Old days had their own charm, despite limitations - GulfToday

Old days had their own charm, despite limitations

Birjees Hussain

She has more than 10 years of experience in writing articles on a range of topics including health, beauty, lifestyle, finance, management and Quality Management.

She has more than 10 years of experience in writing articles on a range of topics including health, beauty, lifestyle, finance, management and Quality Management.

Postal service

Representational image.

The other day my friend in England sent me a lovely video of her taking a walk in a local park. I then sent her pictures of old Dubai that I thought she would like to see. The photos took ages to go and for a minute I thought it might have had something to do with a slow internet connection. When I told her that they were taking time to come through she said that her video was taking time to come through too. I then realised that it wasn’t a slow Wi-Fi connection but the size of the images. She then sent me a voice message reminding me of how we had to take our reels of films to a local chemist to have them developed and if we wanted to send them to someone we had to post them.

And the time they took to reach the recipient depended upon the destination and the amount you paid for the postage. It was also more difficult to send to places where the postage system was irregular. Yes, that aspect of being able to send images and videos at the press of a button is the best. But I think that, despite all the conveniences of today’s life, some aspects of the old days were better.

Yes we had to use phone booths to make calls on the go and most of the phone booths were icky. We didn’t seem to be bothered about who might have used the phone before us. It looked unclean yet we got in anyway. Of course, today we have a phone in our pockets. A phone that does more than just make phone calls. It can make video calls, take pictures, surf the internet and we can even conduct our shopping and banking with them.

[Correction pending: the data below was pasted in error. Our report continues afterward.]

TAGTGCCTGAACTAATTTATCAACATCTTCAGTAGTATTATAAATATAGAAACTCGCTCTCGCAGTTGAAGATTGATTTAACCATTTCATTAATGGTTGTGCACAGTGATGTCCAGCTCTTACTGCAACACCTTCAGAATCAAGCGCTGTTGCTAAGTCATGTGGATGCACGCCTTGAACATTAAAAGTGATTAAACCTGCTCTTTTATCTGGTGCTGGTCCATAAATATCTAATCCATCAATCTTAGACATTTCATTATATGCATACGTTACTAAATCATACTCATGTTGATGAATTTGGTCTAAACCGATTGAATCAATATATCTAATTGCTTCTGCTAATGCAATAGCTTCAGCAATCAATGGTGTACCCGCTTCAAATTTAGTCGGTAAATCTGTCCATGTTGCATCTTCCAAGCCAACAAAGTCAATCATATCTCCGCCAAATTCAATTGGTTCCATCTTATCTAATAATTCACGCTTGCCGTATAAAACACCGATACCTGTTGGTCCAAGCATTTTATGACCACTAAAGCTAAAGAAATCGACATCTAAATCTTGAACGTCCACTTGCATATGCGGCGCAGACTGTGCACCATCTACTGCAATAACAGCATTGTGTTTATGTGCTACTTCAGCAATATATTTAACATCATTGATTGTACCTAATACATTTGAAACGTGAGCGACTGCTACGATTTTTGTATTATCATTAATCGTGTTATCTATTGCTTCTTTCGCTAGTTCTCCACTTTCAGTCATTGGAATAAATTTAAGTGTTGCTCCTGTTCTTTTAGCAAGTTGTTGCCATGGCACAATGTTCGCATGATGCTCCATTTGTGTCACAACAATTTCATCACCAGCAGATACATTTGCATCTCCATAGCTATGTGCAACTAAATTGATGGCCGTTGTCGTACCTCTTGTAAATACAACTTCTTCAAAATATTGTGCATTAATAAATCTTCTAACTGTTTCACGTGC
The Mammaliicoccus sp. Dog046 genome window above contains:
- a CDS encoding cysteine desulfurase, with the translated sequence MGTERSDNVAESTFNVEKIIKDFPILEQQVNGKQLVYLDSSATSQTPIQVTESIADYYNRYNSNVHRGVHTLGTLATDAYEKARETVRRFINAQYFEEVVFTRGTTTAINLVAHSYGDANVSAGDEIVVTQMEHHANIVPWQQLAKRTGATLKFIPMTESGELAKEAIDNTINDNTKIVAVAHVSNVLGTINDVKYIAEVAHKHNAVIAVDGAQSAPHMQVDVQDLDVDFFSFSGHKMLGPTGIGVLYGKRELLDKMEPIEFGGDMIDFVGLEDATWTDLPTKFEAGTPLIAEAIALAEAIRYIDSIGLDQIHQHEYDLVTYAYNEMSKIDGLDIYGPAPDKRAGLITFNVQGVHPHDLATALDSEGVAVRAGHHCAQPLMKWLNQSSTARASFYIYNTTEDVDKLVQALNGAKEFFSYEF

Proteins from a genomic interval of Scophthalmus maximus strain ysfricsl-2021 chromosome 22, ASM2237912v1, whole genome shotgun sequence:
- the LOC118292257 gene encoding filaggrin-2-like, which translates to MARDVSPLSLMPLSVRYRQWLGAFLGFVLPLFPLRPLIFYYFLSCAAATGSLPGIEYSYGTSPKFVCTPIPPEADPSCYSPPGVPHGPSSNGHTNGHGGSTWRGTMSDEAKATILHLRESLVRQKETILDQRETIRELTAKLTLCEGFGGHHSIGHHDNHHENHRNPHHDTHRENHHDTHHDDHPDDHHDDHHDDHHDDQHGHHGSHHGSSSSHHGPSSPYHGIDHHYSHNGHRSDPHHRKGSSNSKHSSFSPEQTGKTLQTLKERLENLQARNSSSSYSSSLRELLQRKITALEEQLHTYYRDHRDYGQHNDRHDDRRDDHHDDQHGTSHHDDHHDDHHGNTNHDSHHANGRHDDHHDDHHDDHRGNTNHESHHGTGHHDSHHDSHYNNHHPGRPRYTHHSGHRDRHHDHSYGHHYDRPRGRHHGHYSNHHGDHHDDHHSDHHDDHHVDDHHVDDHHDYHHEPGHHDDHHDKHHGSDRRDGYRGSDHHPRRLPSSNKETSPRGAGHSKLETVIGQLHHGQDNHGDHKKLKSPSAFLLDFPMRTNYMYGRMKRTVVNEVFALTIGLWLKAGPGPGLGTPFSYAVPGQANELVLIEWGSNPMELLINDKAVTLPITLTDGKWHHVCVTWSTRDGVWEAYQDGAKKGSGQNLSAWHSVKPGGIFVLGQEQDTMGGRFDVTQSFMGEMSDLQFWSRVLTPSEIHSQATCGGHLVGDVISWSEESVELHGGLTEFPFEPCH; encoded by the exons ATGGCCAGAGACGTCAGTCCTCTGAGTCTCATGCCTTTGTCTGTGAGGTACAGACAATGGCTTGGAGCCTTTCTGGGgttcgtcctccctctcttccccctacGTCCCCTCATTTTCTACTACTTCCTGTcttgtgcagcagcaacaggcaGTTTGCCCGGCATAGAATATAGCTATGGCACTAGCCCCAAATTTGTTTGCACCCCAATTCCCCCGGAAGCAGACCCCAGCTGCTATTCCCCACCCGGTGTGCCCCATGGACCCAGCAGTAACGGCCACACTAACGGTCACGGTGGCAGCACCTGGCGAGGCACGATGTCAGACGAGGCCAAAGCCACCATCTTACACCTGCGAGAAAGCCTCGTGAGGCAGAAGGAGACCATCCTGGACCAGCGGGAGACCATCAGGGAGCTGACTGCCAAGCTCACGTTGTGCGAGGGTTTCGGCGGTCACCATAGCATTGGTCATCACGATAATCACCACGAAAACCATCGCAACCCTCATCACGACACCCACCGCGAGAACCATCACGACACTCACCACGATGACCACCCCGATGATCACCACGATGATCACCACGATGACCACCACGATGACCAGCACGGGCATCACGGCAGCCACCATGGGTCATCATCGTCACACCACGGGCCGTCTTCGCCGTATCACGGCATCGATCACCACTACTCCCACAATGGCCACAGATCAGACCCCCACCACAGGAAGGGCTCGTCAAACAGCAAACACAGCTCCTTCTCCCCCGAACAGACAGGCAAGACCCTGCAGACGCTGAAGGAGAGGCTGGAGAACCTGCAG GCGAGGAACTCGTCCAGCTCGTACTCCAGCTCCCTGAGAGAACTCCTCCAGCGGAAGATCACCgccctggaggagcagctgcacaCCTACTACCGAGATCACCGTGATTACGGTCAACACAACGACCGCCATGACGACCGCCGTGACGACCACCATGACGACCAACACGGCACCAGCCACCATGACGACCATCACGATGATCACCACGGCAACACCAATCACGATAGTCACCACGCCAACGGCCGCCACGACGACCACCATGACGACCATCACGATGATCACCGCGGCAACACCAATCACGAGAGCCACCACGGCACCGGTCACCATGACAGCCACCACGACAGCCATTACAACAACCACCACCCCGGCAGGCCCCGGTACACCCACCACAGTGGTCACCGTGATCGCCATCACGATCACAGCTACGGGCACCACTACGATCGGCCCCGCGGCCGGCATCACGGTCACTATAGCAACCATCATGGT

To be honest, a lot of what our phones can do and a lot of what others can do with their phones is frightening. On Eid day I was walking past a group of men taking photos of each other. I was extra careful about where I walked in case I also ended up in their pictures.

 Today’s cameras take digital photos and these photos can be manipulated using free software. But with the old cameras it was impossible to turn a picture, or part of a picture, into anything other than what it was.

I also like the old days when everything was in hard copy. Magazines, books and photographs, everything was available in print. No one ever told us to download it onto a device. I find it easier to read things in hard copy. I have also found that when I’m painting from an image, it is far easier for me than having to stare at a screen. I can measure up and measure down from a hard copy a lot better than I can when the image is on a phone. Measuring accurately is a problem when the image moves. In fact, there is a YouTube artist I follow who always advises artists to take a colour printout of an image they wish to work from.

 Back to the old days, and not technology related at all, ever wondered what you’d do without an internet connection? Well, firstly your smartphone would be just a phone. But that’s okay. I think that, as long as you can make a call, you will survive. I turn off my phone around 8 or 9 in the evening.

To be honest, there’s only so long you can keep scrolling through your social media feed. The quotes are irritating and so is the advertising. And, to be frank, I don’t really care where someone is or what they’re doing ‘today’. Or what or where they’ve eaten. In fact, I don’t understand why other people care what their friends are eating. I saw a movie the other day about a single dad taking care of his two kids. Instead of having her breakfast the teenage daughter was too busy taking photos of it.

The frustrated dad told her to eat her breakfast because no-one cared about what she was eating. I think he was wrong, and maybe I’m wrong too. Perhaps people always wanted to know what their friends and acquaintances were eating. But because there was no internet they couldn’t find out except by asking. So perhaps this is not an internet trend at all.

 The last remnant of the old days that I hope is never discontinued is a traditional library where I can pick up an actual book and read it. Not online but a physical book whose pages I can turn and where I can use a physical bookmark. I don’t mind carrying around a book in my bag. Yes it takes up a little bit of weight and space but that beats making sure my device is fully charged so it doesn’t go flat in the middle of a good read.

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